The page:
Trafficking of macromolecules between the nucleus and the cytoplasm is an essential cellular function intimately linked to many degenerative processes that lead to disease and is emerging as a promising target for therapeutic intervention. Over the last 30 years, dramatic progress in cell, molecular and structural biology has been instrumental in elucidating the `design principles' of nuclear transport. Critical soluble factors trafficking cargos through the Nuclear Pore Complex (NPC) have been identified. The organization, architecture and assembly of the yeast NPC has been revealed. The physical principles governing passage of macromolecules through the NPC have been deciphered. In stark contrast, far less is known about the regulation of nuclear transport and the mechanisms of `fine-tuning' that result in spatiotemporally regulated availability of critical signaling molecules in the cell nucleus. In this proposal, by integrating biophysical, biochemical and functional techniques, we seek to understand how isoforms of the import adaptor importin ? regulate nuclear import of key factors of the NF-?B and Ran signaling pathways. Specifically, we propose to: 1.) Determine the mechanisms of importin ? isoform selectivity for NF-?B heterodimers under physiological conditions and in disease states; 2.) Decipher how importin ?3 modulates the quaternary structure and transport properties of the RCC1 import complex. Overall, our work will shed light on a poorly understood chapter of nuclear transport, with the goal of exploiting nature's complex regulation to identify novel pharmacological targets.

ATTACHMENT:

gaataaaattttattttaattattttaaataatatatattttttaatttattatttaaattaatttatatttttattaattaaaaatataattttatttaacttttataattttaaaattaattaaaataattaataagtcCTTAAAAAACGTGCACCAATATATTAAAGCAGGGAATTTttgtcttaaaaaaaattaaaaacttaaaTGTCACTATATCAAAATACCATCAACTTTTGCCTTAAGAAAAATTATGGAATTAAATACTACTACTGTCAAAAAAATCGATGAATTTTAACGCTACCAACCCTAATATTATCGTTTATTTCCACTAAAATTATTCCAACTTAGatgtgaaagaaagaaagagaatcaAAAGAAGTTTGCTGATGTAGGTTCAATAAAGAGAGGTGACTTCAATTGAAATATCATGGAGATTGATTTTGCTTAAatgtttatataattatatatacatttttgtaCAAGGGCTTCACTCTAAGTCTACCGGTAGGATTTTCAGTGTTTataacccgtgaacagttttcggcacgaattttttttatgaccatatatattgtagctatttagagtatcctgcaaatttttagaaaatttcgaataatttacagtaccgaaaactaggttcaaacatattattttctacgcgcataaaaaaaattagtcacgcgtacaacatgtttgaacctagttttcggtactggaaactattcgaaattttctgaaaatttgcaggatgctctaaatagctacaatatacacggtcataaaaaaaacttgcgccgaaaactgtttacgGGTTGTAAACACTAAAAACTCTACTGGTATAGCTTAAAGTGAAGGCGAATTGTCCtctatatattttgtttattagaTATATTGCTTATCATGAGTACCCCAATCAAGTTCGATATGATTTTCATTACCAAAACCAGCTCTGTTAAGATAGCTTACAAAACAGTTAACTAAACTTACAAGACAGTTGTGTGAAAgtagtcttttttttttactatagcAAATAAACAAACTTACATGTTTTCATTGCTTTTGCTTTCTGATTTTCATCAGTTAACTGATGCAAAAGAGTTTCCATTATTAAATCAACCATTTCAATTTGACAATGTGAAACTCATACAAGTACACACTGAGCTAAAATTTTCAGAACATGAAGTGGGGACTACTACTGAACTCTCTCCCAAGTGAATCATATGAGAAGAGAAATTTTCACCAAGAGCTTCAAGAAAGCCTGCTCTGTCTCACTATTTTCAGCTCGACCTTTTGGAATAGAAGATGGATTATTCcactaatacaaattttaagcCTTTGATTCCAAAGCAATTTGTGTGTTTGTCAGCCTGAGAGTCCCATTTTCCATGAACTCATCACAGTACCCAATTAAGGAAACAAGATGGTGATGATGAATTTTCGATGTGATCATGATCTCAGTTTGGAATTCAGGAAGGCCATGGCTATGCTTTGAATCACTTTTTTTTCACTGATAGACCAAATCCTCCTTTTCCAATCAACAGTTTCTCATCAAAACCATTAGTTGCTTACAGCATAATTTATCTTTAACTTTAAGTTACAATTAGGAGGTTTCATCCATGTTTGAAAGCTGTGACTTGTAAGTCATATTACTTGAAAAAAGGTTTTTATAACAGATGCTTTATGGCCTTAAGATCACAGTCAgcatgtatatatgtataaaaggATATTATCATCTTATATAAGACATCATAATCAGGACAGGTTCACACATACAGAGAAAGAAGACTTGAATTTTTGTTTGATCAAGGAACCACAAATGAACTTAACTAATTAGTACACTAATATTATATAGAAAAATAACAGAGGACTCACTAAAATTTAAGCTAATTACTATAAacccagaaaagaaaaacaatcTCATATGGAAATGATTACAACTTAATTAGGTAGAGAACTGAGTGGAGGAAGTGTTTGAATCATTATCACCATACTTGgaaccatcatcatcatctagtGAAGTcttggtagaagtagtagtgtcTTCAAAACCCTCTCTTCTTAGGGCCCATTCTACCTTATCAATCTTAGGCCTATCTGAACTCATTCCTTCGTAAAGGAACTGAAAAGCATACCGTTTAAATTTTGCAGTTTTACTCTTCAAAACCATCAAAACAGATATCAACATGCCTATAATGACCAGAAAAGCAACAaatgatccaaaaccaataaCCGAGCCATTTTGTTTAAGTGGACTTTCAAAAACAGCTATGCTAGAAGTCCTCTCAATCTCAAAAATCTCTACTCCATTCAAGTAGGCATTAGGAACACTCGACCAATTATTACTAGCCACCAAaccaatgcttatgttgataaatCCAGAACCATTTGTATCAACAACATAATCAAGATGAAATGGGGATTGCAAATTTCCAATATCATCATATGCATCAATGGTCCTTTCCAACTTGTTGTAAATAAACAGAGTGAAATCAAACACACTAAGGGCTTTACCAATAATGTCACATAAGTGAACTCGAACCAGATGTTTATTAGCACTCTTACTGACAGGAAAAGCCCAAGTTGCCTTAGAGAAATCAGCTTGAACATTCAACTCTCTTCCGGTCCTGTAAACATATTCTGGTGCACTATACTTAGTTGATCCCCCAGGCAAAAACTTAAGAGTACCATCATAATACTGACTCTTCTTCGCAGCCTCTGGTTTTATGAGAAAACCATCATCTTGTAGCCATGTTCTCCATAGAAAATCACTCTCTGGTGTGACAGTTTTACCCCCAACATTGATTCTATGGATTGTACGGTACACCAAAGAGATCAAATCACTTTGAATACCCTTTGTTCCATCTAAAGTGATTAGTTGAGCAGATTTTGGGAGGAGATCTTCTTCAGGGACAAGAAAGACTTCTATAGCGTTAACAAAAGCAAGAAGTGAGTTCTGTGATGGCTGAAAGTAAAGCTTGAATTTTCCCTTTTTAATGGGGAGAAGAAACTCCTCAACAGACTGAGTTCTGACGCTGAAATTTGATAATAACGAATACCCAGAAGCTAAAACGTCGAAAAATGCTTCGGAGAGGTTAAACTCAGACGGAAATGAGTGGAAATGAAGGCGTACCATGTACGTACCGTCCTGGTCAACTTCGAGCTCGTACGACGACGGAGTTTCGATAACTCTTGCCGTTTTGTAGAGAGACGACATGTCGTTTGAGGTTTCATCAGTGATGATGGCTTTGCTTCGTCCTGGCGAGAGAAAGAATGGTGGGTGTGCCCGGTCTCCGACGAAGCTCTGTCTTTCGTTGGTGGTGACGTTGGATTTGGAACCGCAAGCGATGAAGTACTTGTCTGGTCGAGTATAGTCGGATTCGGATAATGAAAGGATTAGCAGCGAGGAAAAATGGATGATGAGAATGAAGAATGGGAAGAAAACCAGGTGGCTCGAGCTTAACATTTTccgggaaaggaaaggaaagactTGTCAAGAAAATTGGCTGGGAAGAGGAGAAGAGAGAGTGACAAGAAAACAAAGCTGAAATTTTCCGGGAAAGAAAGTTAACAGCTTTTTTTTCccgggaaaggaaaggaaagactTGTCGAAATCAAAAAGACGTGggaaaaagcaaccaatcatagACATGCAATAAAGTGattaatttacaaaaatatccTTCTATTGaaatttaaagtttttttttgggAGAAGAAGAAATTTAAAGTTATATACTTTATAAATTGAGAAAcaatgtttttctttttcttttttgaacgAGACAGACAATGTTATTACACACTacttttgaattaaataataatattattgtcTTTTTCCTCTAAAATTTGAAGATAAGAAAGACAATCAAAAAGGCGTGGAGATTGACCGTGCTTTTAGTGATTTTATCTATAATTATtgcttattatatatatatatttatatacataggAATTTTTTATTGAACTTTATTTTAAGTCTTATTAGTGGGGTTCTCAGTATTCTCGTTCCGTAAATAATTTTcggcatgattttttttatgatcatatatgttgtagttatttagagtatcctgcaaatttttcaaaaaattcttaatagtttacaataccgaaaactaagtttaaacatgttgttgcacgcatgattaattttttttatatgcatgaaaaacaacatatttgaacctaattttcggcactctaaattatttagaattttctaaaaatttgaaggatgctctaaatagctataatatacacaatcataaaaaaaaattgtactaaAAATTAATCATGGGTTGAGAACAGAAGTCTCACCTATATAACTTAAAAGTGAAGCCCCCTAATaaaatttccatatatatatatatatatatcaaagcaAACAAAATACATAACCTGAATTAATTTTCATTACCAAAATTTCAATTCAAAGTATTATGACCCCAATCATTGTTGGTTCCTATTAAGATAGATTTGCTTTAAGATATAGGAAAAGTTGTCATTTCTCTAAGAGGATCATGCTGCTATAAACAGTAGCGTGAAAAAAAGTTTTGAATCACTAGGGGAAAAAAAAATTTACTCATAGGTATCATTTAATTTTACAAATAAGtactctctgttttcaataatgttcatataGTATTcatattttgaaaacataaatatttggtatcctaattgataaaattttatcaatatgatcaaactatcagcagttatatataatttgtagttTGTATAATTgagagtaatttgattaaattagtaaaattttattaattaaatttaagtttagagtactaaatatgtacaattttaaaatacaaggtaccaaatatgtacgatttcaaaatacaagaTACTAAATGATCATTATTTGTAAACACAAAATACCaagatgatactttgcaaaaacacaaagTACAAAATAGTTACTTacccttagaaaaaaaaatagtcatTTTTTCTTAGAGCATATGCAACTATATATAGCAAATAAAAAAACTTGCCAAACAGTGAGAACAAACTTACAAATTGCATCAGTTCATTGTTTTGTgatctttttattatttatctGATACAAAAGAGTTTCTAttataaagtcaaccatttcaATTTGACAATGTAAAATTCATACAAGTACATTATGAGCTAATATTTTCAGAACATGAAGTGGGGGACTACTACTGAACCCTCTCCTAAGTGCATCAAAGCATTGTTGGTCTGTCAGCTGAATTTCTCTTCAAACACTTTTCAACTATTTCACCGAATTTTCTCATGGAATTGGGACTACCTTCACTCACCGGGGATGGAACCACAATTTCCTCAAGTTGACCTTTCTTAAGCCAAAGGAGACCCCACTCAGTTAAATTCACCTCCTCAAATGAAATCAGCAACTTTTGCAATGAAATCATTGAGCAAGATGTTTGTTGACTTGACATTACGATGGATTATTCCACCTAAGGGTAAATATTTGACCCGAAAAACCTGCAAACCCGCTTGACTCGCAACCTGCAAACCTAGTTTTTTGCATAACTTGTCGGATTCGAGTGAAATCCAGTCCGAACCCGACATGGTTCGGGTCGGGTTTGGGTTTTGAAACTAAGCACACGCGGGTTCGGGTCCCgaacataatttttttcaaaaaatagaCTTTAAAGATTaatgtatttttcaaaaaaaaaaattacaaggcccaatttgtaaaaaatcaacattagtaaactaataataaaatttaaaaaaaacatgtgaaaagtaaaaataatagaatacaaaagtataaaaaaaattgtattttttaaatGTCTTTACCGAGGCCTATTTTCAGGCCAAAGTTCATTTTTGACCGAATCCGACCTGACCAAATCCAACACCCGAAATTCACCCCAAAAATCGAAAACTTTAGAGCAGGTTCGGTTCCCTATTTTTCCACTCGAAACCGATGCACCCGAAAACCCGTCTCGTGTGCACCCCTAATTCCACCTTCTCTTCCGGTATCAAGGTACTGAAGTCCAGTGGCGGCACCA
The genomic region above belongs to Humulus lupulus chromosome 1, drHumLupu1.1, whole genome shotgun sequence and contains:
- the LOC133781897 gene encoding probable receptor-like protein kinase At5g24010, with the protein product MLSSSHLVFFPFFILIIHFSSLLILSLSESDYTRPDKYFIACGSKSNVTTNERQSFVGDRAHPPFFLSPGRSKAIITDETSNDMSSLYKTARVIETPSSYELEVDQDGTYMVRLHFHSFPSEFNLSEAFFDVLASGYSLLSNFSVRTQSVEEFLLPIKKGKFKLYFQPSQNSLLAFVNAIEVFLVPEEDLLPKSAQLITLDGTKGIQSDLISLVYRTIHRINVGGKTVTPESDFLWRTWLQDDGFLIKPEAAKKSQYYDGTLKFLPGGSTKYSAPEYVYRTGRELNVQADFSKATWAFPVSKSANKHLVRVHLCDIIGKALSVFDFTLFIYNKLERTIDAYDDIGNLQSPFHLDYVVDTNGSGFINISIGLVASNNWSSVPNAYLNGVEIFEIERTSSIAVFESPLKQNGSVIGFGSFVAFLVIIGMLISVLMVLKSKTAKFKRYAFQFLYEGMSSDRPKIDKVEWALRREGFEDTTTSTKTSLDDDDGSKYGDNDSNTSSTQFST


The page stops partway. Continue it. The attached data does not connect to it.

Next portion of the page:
Nucleocytoplasmic transport is central to the functioning of eukaryotic cells and is an integral part of the processes that lead to most human diseases. In this research grant, we seek to determine the specificity of importin ? isoforms for NF-kB and RCC1, which are vital signaling molecules misregulated in disease states. Our research fills several conceptual gaps in biology important to understanding the functional link between nuclear transport and some of nature's most fundamental signaling pathways degenerated in cancer.
|Rodriguez-Bravo, Veronica; Pippa, Raffaella; Song, Won-Min et al. (2018) Nuclear Pores Promote Lethal Prostate Cancer by Increasing POM121-Driven E2F1, MYC, and AR Nuclear Import. Cell 174:1200-1215.e20|